The front sheet of your essay or report should be at the back of the module handbook. Please use this sheet or a copy.



  1. Contents Page

In the case of an essay, a contents page is not required. You should merely write out the title of the essay in full. However, if the assignment is a report, you should prepare it using a number of headings. Each heading and its corresponding page number should be listed below the title - Contents. Where appropriate this should be followed by a list of tables under the heading - Tables and a list of figures under the heading - Figures.

For example-



Contents

1. Introduction……………………………………………………………………1

2. Definition of Poverty………………………………………..…………….3

3. Rural and Urban Difference……………………………………………8

4. Conclusions……………………………………………………..…………… 12
Tables

Table 1: Population below Average Income…...……………..… 2

Table 2: Distribution of Earnings..………………...………….……… 7
Figures

Figure 1: Chart of Income Distribution..……………………………4

Figure 1: Model of Population Change..………………………… 12
Microsoft Word has a built in feature that will construct these automatically and save you time. (Check with an I.T. tutor if you are unsure how to use it).
Section 3.0: Writing Style
Academic essays should take the form of a reasoned argument. You should attempt to persuade the reader that the line of argument adopted is justified. It is therefore vital to support your argument with referenced evidence. Remember that the success of a piece of work usually depends on the persuasiveness of the argument.
A clear argument requires an initial statement of the stance that is to be adopted. In practice, this may involve some comment on how the question is to be interpreted, what kind of information is pertinent and why it is pertinent. An introductory paragraph to an essay which addresses the key issues in the question and guides the reader to where the argument is leading, provides a clearer answer than one that immediately launches into the subject matter.
Essay plans are essential in developing themes and ensuring that all points made in an argument are clarified and have significance. Plans also ensure that all relevant points are covered and prevent the argument from appearing disjointed, confused or incomplete. Use Appendix 2 to make sure you know what is required.
It is generally unacceptable to identify gender. This can be avoided in several ways, but if it is felt necessary it is possible to write, ‘(s)he…’ The only exceptions to these rules may be if you are asked to write a personal diary or a piece of reflective writing.
In all cases the point you are making should be supported by legitimate academic references (see section 6.0).
Section 4.0: Format of Text
Module leaders may make specific requests for the way your assignment should be formatted, including the use of a particular font or line spacing – please be sure to check your module guide or assignment brief for these instructions.
In most instances, the following points of style are accepted:
Font Style - Times New Roman, Arial or close equivalent
Font Size - 12 point for main text, 10 point for footnotes, no less than 10 point for tables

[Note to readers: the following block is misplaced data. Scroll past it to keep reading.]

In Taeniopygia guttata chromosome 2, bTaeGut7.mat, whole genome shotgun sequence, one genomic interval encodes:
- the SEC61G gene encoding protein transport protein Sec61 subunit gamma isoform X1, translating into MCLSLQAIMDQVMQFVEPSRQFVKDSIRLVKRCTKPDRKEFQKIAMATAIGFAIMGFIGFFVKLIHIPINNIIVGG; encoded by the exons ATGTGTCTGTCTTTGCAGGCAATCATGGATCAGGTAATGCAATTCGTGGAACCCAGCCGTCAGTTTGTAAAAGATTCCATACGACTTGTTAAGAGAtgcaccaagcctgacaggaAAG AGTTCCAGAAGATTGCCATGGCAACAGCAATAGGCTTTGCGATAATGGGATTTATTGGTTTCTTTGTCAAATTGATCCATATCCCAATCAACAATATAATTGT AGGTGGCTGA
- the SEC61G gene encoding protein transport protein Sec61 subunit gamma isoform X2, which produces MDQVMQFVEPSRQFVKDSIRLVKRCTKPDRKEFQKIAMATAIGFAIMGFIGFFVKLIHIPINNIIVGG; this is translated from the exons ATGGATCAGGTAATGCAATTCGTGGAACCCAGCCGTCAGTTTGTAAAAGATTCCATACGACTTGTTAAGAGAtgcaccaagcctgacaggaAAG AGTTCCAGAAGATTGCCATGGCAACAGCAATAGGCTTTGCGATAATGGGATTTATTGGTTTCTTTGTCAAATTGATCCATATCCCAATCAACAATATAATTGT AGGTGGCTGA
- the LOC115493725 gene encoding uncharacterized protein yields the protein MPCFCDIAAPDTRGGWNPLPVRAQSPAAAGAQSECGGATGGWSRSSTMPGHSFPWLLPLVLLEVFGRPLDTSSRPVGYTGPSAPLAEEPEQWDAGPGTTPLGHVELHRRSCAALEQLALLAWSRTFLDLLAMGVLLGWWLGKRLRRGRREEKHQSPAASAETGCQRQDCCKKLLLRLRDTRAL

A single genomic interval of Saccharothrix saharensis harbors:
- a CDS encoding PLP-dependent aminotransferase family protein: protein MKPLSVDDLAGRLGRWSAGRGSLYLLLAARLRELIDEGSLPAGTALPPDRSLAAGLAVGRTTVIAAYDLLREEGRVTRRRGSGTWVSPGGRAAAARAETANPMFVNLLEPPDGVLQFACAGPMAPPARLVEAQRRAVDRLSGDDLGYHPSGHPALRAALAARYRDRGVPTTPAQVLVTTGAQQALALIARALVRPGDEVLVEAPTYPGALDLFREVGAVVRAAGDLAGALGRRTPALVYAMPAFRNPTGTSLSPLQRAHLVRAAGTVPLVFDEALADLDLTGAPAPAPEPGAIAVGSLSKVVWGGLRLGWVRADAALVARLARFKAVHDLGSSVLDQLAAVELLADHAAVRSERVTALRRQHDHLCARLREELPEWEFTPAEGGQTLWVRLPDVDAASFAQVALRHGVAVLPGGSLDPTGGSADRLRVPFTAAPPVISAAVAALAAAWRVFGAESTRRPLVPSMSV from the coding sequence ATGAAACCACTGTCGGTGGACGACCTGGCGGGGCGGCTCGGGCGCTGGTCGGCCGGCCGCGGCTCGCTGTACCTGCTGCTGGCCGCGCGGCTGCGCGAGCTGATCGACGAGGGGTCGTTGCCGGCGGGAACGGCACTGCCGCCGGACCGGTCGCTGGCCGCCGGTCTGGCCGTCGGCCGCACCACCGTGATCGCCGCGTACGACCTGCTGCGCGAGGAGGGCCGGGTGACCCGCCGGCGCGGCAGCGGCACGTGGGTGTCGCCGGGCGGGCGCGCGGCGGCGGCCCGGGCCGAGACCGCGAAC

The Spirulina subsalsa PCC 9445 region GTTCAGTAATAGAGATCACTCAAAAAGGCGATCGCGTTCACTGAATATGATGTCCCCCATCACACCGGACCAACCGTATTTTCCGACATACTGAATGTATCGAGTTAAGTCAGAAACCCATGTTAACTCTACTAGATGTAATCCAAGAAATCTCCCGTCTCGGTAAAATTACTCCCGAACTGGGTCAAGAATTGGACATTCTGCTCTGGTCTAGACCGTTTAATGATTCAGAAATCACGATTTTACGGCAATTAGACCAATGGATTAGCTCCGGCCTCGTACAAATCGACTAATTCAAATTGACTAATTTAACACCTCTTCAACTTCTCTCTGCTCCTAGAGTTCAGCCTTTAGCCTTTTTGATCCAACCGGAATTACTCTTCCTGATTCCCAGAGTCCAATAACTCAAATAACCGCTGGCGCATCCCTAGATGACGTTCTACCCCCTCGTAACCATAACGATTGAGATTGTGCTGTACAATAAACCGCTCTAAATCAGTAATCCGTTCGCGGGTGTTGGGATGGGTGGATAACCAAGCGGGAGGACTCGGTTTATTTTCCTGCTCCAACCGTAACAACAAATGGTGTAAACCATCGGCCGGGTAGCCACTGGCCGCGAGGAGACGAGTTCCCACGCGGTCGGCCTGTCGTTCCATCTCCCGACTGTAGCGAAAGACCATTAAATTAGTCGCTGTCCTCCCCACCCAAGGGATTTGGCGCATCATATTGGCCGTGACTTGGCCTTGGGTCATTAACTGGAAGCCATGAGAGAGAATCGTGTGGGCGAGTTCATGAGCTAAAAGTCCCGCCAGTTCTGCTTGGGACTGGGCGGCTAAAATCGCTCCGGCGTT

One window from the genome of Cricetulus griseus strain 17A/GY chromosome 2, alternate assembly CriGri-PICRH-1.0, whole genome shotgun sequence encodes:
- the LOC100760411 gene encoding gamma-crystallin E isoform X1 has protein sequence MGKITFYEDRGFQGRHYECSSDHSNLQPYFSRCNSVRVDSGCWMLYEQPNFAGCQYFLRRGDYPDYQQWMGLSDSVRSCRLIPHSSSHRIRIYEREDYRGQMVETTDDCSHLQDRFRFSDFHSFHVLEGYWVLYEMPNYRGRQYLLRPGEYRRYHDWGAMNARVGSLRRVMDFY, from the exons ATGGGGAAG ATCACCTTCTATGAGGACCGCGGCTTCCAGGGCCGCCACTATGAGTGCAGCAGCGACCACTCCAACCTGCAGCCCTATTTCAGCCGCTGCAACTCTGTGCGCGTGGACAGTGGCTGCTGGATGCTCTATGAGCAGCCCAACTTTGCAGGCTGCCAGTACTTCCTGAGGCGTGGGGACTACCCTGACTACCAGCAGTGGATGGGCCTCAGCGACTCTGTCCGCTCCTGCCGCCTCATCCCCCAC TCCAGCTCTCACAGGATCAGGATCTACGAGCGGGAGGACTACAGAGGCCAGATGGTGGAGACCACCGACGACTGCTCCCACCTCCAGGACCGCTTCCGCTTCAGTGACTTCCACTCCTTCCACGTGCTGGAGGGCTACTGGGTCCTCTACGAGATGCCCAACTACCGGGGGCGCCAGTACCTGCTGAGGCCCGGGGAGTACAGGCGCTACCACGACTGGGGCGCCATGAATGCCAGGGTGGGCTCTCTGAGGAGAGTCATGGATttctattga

Line Spacing - single or 1.5 except for dissertations which should be double-spaced
Indentation - no greater than 2.6 top and bottom 3.2 left and right margins
Justification - Main text justified left and right
Page Numbers - Bottom centre of every page
Footers – along with the page numbers, students should put their student number in the footer so that it appears on every page should it become detached during photocopying/marking.
Print on one side of the page only and use black ink
Section 5.0: Referencing and how to avoid plagiarism
Much of the following is extracted from:

Pears, R. & Shields, G. (2009) Cite Them Right: The Essential Referencing Guide. Durham: Pear Tree Books).

This is available in the Learning Centre.
The ability to present your ideas to other people is a key lifelong skill. It calls for time and practice to gather information, assess its relevance to your task, read and form your opinions and then share your contribution, verbally or in writing, with others. Within the process of researching and presenting your own work is another key skill: how to represent what you have learned from earlier authors.
When writing a piece of work, whether essay, seminar paper, dissertation, project or article, it is essential that detailed and precise information on all sources consulted is included in your text and in the reference list at the end of your work. This allows the reader to locate the information used and to check, if necessary, the evidence on which your discussion or argument is based.
References should, therefore, enable the user to find the source of documents as quickly and easily as possible. You need to identify these documents by citing them in the text of your assignment (called citations or in-text citations) and referencing them at the end of your assignment (called the reference list or end-text citations). The reference list only includes sources cited in the text of your assignment as in-text citations. It is not the same thing as a bibliography, which uses the dame format or reference system as a reference list, but also includes all material used in the preparation of your work.


  1. Why should I cite and reference sources?